Fig. 1: Examples of both basic types of face shields used in woodworking  .
The American National Standards Institute (ANSI) provides a rating scale for each face shield. Under ANSI ratings, there are two protection levels; the lower level or basic impact, which must be achieved by all face shields sold commercially, tests the strength of the shield by dropping a 1 in diameter steel ball weighing 68 g from 50 inches onto the shield at the point which corresponds approximately to either of the wearer’s eyes . These hold an ANSI rating of Z87, which means the shield can withstand 0.87 Joules of energy during an impact.
The upper level or high impact rating utilizes a high velocity test where a ¼ inch-diameter steel ball bearing weighing 1.06 g is shot at 300 ft/s towards the face shield. An example of the recommended apparatus for consistently reproducing the high velocity test is shown in Figure 2. The Z87.1-2010 standard specifies that the 300 ft/s speed must be achieved no further than 25 cm from the point of impact. A high mass test is also used for rating for Z87+, in which a 500 g pointed projectile, the geometry of which is shown in Figure 3, is dropped from a height of 50 inches. If the face shield does not dent, crack, or displace from the frame, it earns the Z87+ rating .
Fig 2: The recommended apparatus for the high velocity impact test.
Fig. 3: The geometry of the high-mass test impact missile .
Corroborating the kinetic energy calculations for both the high mass and high velocity tests with other sources, it is known that shields that can withstand an impact of at least 4.41 Joules of energy hold an ANSI rating of Z87+, and must pass both the high velocity and high impact tests. However, it should be noted that the powered respirators may carry the Z87+ rating but can have a thinner piece of plastic than most face shields .
Further investigation into the background of the Z87.1 standard revealed that the parameters set by ANSI/ISEA to establish the safety ratings are largely arbitrary and that the organization itself is self-regulating, so examination is needed to ascertain whether a safety rating for “high impact” has any practical meaning for wood turners.
III. EXPERIMENTAL METHOD
The initial approach to this experiment was to build a pendulum that would generate the same angular momentum as a that of the rotating pieces of wood that could possibly break off while woodworking on a lathe. Three different wood types were chosen with four different diameter/length combinations to create cylinders, or dowels, which would form the impact head of the pendulum. The maximum angular momentums (tables seen below) were then calculated for those twelve combinations. The results of the calculations for each wood species/diameter/length/spindle speed combination are shown in Tables 1-3.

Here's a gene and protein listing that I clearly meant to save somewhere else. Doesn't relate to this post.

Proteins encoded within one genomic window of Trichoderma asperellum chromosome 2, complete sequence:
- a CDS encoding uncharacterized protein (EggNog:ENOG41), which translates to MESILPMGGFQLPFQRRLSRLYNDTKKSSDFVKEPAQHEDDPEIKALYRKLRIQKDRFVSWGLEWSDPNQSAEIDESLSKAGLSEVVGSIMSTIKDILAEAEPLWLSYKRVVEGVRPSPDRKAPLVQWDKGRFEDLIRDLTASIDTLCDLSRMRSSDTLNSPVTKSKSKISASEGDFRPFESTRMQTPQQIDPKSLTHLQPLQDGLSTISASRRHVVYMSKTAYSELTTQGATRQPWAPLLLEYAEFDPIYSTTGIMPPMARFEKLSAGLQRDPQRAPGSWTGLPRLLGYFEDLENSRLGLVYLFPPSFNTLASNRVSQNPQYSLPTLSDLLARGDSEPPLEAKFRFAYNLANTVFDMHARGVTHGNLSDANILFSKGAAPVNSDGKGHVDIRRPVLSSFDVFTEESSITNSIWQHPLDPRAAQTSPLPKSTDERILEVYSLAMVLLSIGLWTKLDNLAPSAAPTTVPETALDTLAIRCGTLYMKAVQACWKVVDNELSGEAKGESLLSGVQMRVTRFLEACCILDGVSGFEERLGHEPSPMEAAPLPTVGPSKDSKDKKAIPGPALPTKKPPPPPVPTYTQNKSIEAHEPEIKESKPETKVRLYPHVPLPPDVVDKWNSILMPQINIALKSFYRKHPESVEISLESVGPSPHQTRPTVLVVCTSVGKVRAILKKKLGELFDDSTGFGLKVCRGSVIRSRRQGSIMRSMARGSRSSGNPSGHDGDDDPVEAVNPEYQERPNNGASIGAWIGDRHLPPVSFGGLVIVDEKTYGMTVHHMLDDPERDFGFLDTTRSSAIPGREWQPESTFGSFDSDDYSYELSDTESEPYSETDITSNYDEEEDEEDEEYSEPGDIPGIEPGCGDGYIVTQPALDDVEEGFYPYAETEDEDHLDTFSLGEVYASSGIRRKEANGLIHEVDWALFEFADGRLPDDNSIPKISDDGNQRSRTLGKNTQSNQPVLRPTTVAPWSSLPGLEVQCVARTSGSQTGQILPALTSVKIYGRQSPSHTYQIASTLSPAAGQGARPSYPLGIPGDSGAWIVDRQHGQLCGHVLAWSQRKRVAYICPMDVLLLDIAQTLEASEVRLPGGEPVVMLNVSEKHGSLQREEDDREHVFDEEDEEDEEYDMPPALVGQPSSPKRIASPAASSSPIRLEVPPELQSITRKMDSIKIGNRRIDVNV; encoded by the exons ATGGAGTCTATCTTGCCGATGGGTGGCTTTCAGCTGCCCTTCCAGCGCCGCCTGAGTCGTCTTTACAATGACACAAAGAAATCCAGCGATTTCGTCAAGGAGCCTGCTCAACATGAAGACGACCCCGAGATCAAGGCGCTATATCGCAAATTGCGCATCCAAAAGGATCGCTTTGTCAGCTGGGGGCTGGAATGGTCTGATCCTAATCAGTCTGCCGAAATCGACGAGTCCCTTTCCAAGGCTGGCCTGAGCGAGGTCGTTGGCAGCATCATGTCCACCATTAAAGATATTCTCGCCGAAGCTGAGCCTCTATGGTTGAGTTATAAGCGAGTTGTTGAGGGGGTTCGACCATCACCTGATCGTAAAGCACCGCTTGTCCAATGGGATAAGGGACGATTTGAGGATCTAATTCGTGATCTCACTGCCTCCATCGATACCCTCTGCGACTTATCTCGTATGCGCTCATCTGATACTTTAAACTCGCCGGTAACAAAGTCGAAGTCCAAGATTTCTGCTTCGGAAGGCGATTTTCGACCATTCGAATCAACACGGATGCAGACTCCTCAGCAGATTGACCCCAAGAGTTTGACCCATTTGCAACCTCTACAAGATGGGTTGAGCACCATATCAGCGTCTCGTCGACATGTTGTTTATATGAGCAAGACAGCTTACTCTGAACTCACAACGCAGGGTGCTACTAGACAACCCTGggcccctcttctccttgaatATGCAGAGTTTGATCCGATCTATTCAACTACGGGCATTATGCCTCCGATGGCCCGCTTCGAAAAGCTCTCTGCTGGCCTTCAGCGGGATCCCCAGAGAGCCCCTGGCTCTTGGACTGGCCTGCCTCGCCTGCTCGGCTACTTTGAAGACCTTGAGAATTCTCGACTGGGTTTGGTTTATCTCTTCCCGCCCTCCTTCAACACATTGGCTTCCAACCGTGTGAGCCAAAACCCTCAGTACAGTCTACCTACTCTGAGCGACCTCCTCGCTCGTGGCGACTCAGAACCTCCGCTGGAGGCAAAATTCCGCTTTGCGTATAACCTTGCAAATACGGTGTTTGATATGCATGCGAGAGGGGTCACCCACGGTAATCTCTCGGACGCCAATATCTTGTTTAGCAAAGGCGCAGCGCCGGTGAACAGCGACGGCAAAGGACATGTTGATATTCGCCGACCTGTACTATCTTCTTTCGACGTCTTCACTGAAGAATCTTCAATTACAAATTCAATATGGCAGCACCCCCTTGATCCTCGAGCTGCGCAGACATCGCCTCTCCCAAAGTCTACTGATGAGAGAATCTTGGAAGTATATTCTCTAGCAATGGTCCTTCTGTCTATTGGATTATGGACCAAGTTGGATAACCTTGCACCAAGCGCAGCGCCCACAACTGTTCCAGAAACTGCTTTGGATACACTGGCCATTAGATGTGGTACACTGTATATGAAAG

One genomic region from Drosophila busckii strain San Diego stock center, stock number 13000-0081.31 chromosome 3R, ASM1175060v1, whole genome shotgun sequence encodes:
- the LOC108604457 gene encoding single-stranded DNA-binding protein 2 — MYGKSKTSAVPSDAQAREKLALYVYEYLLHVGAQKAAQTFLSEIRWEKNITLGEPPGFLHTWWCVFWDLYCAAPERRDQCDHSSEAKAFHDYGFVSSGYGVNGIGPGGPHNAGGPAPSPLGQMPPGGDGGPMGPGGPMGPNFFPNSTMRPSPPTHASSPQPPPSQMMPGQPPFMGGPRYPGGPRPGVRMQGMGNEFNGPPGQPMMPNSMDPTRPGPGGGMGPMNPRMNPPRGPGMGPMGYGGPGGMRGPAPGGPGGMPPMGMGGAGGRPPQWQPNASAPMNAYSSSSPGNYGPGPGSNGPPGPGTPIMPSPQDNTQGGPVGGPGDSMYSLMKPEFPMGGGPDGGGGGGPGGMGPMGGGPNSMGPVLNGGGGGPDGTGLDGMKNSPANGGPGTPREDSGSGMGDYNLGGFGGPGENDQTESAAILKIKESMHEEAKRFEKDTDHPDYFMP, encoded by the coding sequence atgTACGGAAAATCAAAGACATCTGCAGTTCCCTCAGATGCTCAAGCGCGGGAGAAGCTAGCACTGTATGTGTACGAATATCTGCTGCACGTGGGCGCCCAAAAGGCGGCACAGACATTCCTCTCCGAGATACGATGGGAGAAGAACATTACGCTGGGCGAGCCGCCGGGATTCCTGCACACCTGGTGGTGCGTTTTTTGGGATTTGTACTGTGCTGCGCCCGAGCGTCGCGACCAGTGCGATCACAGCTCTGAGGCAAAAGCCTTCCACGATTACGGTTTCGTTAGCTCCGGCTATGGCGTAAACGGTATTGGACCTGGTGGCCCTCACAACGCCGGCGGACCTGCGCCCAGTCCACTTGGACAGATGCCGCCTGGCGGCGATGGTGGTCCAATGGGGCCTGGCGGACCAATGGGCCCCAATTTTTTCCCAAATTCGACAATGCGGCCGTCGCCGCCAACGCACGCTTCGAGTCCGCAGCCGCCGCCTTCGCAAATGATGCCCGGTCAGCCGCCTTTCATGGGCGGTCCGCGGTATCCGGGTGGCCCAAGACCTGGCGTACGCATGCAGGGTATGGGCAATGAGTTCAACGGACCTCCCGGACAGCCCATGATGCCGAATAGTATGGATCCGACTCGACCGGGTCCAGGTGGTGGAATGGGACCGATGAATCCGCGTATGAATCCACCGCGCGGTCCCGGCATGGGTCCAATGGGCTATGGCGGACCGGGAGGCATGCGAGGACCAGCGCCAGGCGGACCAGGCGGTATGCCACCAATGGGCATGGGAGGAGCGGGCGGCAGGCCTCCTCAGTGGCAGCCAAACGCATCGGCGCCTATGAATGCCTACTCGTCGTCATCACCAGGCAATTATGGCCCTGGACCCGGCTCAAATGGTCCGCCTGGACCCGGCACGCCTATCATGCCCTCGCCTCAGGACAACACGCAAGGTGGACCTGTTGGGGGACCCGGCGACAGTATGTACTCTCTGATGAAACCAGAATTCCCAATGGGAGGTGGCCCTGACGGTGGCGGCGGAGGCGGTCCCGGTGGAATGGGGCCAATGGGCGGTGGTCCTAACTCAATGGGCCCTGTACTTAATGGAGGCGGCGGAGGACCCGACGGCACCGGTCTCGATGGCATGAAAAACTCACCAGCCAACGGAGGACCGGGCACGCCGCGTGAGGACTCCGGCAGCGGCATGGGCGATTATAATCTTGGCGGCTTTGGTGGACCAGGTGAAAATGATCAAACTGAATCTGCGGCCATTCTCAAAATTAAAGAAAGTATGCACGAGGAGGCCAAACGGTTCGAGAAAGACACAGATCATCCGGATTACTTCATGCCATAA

Upon further research, it was determined that using a pendulum would not sufficiently translate the energy generated from the pieces of wood into the face shield. The pendulum could not store enough energy to deliver the impact force at the desired magnitude, so an alternate experimental setup was devised. Rather than creating separate pendulums with different impact heads, an air cannon could be constructed using an air compressor, a butterfly valve, and a length of Schedule 40 steel pipe. Pressure from the compressed air is released when the valve is opened, pushing the projectile, a wooden dowel, down and out the length of the barrel.
Initially, a similar approach to the pendulum-based experiment was taken for dowel geometry relating to mass: each dowel would be the same length, and the radius of each dowel would be scaled from 0.5” to 2” in steps of 0.5”. The airflow would be restricted for the smaller sized dowels using an O-ring or rubber stopper. Initial mass and calculations were conducted with these parameters in mind . However, it was determined to be more efficient to have dowels of the same diameter to minimize pressure loss down the length of the barrel, so the dowels would be scaled by length to achieve the same mass as their diameter-based counterparts with a 2” diameter.
The revised experiment utilized a compressed air cannon launching wooden dowels at a target, measuring the exit velocity of the dowel from the cannon and calculating the force of impact. The equation to calculate the cannon exit velocity was derived by researchers from Wabash College assuming adiabatic expansion to obtain the following, where m is the mass, Po is the initial pressure at the valve, Vo is the volume of the cannon reservoir, A is the cross-sectional area of the barrel cavity, L is the length of the barrel, Patm is atmospheric pressure, gamma = 1.4 for air, f and is the friction factor :
Exit velocity = (4)